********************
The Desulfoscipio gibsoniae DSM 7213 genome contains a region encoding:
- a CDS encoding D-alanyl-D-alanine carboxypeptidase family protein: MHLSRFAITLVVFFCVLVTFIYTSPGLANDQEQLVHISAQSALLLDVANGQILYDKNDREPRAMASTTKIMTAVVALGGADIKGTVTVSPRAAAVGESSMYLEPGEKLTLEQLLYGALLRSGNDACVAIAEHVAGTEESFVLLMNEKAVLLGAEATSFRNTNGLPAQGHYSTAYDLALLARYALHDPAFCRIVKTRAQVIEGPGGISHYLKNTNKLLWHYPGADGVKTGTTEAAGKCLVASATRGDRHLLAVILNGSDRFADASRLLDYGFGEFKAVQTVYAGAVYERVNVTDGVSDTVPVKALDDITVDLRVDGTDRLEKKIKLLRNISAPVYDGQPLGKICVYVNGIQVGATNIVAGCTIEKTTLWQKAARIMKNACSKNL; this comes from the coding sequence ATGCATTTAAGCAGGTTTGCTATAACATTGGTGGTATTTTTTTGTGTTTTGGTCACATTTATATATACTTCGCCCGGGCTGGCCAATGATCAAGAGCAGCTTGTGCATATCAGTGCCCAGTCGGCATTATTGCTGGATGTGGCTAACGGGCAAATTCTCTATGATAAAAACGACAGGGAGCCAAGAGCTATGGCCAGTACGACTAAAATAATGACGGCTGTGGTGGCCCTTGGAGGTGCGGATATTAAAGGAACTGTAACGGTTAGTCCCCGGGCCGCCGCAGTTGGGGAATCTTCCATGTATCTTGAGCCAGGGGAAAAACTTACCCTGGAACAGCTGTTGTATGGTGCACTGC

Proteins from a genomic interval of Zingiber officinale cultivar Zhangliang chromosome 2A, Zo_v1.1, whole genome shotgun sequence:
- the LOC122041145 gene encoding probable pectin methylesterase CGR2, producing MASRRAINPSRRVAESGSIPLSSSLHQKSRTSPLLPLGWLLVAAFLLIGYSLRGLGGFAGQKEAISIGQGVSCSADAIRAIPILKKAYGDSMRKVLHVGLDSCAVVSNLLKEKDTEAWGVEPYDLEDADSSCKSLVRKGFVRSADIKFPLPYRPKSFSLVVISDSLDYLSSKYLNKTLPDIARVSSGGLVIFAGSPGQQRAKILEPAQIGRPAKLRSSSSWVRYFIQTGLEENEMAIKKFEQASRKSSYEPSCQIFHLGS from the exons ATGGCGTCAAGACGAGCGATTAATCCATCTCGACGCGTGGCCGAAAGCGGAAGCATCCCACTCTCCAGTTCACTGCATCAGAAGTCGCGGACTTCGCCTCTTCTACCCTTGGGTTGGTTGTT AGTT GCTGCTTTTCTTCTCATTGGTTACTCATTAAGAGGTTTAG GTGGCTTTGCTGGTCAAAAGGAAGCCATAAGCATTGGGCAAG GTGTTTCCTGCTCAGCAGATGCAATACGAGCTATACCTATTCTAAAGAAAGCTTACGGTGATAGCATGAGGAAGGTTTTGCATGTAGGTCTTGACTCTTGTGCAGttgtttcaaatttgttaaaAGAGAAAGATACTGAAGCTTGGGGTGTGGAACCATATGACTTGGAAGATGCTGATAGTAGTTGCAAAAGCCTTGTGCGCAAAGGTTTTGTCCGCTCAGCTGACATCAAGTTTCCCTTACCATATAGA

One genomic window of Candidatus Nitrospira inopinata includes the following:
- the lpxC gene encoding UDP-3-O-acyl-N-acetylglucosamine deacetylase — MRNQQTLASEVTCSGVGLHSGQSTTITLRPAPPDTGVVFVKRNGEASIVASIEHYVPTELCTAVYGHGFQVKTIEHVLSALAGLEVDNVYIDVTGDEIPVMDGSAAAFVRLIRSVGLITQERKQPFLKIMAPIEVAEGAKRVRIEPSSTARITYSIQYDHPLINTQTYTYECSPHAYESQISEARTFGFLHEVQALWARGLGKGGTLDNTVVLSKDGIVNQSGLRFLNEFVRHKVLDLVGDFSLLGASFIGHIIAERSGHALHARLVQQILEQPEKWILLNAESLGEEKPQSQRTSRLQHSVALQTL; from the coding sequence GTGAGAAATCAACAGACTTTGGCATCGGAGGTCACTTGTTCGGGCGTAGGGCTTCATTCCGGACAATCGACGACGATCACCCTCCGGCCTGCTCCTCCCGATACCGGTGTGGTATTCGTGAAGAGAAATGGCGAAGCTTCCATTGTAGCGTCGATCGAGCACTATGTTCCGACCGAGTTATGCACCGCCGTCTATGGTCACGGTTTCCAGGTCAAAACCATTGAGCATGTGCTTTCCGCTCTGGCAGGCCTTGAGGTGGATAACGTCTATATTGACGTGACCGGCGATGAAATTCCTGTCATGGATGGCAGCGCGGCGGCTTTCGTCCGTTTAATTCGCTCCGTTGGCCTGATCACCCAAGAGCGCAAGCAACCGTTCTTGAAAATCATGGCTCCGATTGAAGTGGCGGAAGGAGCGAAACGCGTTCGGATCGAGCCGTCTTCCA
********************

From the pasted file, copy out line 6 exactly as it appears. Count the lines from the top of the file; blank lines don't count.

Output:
- the lpxC gene encoding UDP-3-O-acyl-N-acetylglucosamine deacetylase — MRNQQTLASEVTCSGVGLHSGQSTTITLRPAPPDTGVVFVKRNGEASIVASIEHYVPTELCTAVYGHGFQVKTIEHVLSALAGLEVDNVYIDVTGDEIPVMDGSAAAFVRLIRSVGLITQERKQPFLKIMAPIEVAEGAKRVRIEPSSTARITYSIQYDHPLINTQTYTYECSPHAYESQISEARTFGFLHEVQALWARGLGKGGTLDNTVVLSKDGIVNQSGLRFLNEFVRHKVLDLVGDFSLLGASFIGHIIAERSGHALHARLVQQILEQPEKWILLNAESLGEEKPQSQRTSRLQHSVALQTL; from the coding sequence GTGAGAAATCAACAGACTTTGGCATCGGAGGTCACTTGTTCGGGCGTAGGGCTTCATTCCGGACAATCGACGACGATCACCCTCCGGCCTGCTCCTCCCGATACCGGTGTGGTATTCGTGAAGAGAAATGGCGAAGCTTCCATTGTAGCGTCGATCGAGCACTATGTTCCGACCGAGTTATGCACCGCCGTCTATGGTCACGGTTTCCAGGTCAAAACCATTGAGCATGTGCTTTCCGCTCTGGCAGGCCTTGAGGTGGATAACGTCTATATTGACGTGACCGGCGATGAAATTCCTGTCATGGATGGCAGCGCGGCGGCTTTCGTCCGTTTAATTCGCTCCGTTGGCCTGATCACCCAAGAGCGCAAGCAACCGTTCTTGAAAATCATGGCTCCGATTGAAGTGGCGGAAGGAGCGAAACGCGTTCGGATCGAGCCGTCTTCCA